“If you were starting from scratch, we would all be one district. That would make sense,” Mr. Aman said. “The difficulty is that once they are established, in small school districts particularly, people are very happy with the status quo. And human nature being what it is, folks are not going to give up their local control to absorb someone else’s higher tax rate.”
    Multiple calls to the East Hampton district’s superintendent, Richard J. Burns, were not returned.
    “This state isn’t going to be able to support 700 school districts going forward,” said Mary Anne Miller, a Sag Harbor School Board member and former board president. She expressed disappointment that the March deadline to reapply had come and gone. “The end is coming soon. We should be talking about this much more aggressively. Our job as board members is to push this kind of uncomfortable discussion on the community.”
    Dowling College conducted a formal study of consolidation in 1998, looking at East Hampton, Montauk, Springs, and Amagansett. The conclusion was that only taxpayers in Springs stood to benefit, while taxpayers in Amagansett were likely to see their tax rates rise by as much as 50 percent. More than 15 years later, such a conclusion still holds.
    “We have been involved with studies over the years and the topic of consolidation has been discussed many times over many years,” said Eleanor Tritt, the superintendent of Amagansett School District. The district, which operates one school, enrolls 110 students in grades pre-K to 6 and sends students to East Hampton schools from the seventh grade through high school.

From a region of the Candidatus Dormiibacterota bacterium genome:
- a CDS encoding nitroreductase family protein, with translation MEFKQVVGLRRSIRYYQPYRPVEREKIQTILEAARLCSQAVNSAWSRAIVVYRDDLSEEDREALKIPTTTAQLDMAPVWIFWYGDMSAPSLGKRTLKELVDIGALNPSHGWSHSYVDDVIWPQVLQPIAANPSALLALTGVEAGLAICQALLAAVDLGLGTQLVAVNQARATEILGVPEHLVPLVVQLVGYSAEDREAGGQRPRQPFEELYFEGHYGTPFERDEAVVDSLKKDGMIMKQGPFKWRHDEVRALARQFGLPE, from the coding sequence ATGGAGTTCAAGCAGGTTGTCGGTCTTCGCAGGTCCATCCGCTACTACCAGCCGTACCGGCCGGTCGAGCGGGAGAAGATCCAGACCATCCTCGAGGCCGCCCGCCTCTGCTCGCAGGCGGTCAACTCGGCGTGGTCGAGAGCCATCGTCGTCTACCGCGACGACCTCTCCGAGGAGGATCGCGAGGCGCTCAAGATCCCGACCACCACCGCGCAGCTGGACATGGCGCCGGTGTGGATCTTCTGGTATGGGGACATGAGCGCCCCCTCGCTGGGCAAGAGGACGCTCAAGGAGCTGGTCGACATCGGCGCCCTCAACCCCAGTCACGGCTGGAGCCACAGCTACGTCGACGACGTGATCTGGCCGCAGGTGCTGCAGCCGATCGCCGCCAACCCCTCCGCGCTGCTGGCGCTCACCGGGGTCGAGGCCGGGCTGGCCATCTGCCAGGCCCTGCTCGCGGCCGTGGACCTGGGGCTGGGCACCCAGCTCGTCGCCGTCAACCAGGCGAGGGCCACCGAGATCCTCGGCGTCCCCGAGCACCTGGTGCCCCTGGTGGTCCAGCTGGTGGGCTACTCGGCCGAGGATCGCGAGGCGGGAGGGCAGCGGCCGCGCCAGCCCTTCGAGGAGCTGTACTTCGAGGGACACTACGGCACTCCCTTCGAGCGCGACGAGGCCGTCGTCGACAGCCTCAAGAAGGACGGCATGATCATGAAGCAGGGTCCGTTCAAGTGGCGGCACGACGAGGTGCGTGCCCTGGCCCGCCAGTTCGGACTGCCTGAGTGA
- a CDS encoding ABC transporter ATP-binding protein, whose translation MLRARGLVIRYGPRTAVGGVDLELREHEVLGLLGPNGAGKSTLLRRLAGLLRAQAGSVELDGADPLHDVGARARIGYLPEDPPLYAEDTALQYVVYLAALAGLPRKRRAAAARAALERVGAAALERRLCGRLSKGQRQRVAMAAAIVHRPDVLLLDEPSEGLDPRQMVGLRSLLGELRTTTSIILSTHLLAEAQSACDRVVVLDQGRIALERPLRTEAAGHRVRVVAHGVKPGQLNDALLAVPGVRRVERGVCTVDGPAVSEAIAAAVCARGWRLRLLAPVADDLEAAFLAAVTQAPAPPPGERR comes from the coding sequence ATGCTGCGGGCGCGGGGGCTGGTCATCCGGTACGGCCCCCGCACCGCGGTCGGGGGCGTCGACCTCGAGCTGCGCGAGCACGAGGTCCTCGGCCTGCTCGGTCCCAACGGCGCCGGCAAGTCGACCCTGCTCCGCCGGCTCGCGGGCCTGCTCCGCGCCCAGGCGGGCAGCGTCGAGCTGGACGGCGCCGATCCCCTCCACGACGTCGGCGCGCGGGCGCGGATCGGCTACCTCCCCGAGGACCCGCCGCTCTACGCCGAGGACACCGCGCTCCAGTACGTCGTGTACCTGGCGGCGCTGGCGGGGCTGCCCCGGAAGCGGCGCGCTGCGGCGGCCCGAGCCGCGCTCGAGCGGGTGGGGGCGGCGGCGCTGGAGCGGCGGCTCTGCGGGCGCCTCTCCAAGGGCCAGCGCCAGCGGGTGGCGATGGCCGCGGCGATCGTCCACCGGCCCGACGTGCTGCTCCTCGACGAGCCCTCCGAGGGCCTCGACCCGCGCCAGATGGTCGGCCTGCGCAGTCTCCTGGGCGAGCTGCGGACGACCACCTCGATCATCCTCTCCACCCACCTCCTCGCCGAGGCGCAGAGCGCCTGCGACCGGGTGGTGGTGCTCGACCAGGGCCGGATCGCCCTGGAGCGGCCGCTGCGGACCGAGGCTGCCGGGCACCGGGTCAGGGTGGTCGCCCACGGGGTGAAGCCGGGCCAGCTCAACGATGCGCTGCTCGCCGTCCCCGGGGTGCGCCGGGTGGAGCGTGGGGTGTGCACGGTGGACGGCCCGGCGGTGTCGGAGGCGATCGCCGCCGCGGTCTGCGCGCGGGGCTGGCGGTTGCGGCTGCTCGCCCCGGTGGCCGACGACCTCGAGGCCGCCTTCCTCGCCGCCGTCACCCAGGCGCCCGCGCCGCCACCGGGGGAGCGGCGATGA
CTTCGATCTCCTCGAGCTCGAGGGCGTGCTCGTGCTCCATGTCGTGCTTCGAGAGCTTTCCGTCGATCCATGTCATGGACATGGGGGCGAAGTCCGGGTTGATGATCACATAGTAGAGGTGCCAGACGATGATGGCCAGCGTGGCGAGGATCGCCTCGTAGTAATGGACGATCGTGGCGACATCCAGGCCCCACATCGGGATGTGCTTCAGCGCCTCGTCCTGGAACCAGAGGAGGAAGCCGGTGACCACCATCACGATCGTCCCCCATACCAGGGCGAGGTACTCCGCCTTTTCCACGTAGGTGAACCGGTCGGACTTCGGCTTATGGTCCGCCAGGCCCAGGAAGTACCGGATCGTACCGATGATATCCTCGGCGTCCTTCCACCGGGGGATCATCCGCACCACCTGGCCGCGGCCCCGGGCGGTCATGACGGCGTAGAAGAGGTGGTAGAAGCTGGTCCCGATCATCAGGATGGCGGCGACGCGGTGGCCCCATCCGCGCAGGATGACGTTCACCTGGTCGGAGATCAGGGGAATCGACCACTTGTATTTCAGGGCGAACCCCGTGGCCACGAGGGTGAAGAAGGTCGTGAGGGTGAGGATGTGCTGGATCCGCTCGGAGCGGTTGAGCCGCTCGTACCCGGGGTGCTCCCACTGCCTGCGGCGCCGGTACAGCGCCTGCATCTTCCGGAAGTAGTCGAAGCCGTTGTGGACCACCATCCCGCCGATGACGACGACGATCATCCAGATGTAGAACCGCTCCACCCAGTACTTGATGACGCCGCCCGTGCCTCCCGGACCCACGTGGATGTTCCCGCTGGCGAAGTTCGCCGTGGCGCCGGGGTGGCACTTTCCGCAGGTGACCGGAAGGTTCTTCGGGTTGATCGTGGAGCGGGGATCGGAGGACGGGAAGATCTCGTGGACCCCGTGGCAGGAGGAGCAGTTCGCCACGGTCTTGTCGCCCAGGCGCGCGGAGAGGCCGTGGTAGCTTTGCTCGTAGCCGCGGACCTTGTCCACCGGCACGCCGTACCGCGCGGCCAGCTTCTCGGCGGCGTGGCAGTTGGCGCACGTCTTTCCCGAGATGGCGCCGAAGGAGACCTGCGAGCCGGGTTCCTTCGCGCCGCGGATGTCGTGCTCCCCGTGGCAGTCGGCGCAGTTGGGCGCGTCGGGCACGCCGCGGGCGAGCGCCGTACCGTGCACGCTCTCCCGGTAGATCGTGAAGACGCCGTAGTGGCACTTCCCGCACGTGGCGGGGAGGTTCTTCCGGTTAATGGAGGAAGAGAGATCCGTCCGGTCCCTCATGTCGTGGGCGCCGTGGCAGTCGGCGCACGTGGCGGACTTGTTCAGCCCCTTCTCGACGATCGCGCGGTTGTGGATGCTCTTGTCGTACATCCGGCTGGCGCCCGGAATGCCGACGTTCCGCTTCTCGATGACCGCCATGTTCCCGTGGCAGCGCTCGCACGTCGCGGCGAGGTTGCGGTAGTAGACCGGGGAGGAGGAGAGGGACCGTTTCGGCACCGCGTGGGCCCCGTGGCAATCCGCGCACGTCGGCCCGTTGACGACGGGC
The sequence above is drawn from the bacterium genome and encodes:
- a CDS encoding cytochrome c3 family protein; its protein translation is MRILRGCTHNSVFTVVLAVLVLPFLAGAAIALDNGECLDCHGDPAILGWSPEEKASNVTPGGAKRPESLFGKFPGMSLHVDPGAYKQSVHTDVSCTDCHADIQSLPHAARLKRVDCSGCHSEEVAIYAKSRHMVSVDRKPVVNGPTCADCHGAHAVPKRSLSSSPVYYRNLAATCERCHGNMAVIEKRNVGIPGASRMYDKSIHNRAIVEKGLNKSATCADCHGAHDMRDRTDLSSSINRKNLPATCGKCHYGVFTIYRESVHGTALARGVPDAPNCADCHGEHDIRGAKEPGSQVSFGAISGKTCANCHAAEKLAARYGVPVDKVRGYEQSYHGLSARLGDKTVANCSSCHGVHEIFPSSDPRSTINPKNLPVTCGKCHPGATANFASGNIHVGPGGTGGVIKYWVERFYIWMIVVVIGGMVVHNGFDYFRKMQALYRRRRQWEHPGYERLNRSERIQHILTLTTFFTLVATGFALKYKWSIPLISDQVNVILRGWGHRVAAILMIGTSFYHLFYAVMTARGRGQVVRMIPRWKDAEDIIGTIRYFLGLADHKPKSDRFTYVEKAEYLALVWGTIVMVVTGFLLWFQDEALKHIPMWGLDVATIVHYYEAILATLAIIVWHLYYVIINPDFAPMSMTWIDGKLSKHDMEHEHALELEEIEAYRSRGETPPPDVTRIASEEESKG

“For Amagansett, the results consistently show that consolidation would cause the tax rate in Amagansett to rise significantly,” Ms. Tritt said. Even though she thinks consolidation remains unpalatable, she said she remained a staunch advocate for sharing services whenever possible.
    Stuart Rachlin, the superintendent of the Wainscott School, similarly expressed disinterest in consolidation. “When you have a small district such as Wainscott and the tax rate is so low, if you consolidate, the tax rate will go up,” Dr. Rachlin said. The Wainscott School enrolls 15 students in kindergarten through third grade.
    Carl Bonuso, the superintendent of the Sag Harbor district, remained cautiously optimistic, however. He said an opportunity for a wide coalition of districts to again reapply for grant money was a possibility.
    Regardless of whether a study was done, however, he said shared services were soon to become an increasing reality for all local districts — grant or no grant.
     “As we develop our budgets, the only way we can survive is to concentrate on the expenditure side and be more creative at looking at the revenue side of the equation. Sharing services is one way of dealing with the revenue side,” Dr. Bonuso said.
    He described the East End districts as having a family-like quality, like different households working to help each other. “It just makes sense to work together,” he said.
    “Consolidation is the word everyone is hung up on,” said Kathee Burke Gonzalez, the Springs School Board president, offering that the word reorganization might be more acceptable. Ms. Burke Gonzalez, who will step down from her position this spring, is hopeful that come summer everyone will come back to the conversation with fresh eyes and a new perspective.
    “New boards and superintendents will have a bit more free time than they do in February and March to sit down and figure out exactly what it is they want to study,” she said. “I’m hopeful that once everyone’s budget passes, they can all come up for air and pursue the conversation once again.”